This site has a rather novel approach to dealing with passwords. I see this a lot in both my personal and professional life, especially when people lose their computers. The question looms ‘Did you… ?” and usually the answers aren’t very good at least from a security standpoint.
One of the biggest things that people can-and-should do is keep individual passwords for every single site they access. Most people could approach this via tools like my beloved 1Password but this may be another approach that might also work. It uses an encryption staple called a hash to generate a multi-character password based on some simple password, a salt (which is used to increase the randomness that is added to the encryption routine) and the domain you are working with. It’s quite elegant in that it offsets the need to store individual passwords because it, supposedly, relies on stable domain names to provide password reproducibility. Each time you enter your simple password, and the domain name hasn’t changed, you should get the same hash over and over again. I still think that 1Password is still the best choice for everyone, but this might be a good starting place especially if cash is tight and you can’t swing a 1Password license.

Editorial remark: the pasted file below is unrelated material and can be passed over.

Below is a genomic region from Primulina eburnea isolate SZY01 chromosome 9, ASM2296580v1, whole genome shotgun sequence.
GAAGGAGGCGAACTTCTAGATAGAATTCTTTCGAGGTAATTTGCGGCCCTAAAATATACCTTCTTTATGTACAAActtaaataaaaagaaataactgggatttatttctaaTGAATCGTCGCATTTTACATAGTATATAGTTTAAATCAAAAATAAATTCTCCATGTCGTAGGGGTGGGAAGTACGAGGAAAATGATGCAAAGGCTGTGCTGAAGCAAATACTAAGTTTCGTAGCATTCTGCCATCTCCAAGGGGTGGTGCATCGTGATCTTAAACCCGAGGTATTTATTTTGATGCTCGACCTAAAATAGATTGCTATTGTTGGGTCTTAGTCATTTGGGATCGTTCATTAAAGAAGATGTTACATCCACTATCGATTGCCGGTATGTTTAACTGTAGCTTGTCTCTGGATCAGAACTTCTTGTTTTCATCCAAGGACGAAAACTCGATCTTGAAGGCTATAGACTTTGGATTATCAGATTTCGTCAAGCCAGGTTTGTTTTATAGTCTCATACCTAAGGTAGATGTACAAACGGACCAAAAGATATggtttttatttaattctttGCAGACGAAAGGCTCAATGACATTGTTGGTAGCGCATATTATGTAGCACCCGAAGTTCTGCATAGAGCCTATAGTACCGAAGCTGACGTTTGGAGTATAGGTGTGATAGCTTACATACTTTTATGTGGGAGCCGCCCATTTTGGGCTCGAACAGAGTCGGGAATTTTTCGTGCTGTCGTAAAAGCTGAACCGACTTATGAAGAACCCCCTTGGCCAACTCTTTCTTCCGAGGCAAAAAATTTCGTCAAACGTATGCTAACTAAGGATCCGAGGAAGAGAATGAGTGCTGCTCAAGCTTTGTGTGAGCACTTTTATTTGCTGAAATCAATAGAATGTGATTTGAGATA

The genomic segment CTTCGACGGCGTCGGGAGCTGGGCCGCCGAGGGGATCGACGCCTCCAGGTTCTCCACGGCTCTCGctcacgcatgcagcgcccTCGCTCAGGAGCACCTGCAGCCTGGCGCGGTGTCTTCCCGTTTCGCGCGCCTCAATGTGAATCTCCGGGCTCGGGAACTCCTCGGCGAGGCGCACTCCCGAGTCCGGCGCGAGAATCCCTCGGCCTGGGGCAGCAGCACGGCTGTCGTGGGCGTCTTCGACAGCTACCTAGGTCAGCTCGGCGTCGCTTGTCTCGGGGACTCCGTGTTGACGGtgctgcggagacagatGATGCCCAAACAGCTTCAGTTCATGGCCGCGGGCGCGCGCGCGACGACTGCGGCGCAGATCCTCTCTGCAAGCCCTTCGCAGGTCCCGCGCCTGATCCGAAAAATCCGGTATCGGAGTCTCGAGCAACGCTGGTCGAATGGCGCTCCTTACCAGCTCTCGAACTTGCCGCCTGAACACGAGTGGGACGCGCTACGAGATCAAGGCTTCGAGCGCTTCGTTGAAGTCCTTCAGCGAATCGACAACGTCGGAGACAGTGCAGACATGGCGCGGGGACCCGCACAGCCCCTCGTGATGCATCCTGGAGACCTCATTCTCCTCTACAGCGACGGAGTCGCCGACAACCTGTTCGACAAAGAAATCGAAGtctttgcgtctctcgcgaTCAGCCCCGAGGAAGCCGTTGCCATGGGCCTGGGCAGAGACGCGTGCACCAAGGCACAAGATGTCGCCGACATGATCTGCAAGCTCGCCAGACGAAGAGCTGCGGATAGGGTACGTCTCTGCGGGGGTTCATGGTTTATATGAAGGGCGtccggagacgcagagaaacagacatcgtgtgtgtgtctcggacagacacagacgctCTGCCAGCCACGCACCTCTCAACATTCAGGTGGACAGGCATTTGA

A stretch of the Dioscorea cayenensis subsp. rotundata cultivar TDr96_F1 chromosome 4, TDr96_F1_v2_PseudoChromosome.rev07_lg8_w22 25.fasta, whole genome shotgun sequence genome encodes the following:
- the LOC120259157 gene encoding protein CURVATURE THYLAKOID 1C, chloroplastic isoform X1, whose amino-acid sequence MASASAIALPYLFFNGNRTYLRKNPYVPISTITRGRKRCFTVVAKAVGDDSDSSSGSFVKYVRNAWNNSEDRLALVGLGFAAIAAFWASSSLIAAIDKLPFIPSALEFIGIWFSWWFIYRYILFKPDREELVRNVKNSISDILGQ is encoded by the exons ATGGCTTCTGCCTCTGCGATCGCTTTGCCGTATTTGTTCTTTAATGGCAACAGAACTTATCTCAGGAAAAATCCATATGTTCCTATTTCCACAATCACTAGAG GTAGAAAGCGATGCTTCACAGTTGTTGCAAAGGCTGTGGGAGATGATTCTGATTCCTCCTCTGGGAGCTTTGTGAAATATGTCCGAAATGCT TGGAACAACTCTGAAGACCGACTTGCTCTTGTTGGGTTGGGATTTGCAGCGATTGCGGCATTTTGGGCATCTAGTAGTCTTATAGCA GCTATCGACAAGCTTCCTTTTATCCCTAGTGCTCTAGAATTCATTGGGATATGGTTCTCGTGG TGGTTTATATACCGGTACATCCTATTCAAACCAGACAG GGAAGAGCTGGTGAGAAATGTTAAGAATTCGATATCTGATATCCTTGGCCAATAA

UPDATE: After trying this out I discovered that it only really works well on plain sites like Google.com. If you go to any other sites, like Apple or nytimes.com the code breaks down on Safari. I couldn’t get it to even work on Firefox 13 on the Mac, so perhaps this isn’t as robust as I had hoped. The idea is still good, however. For what it’s worth.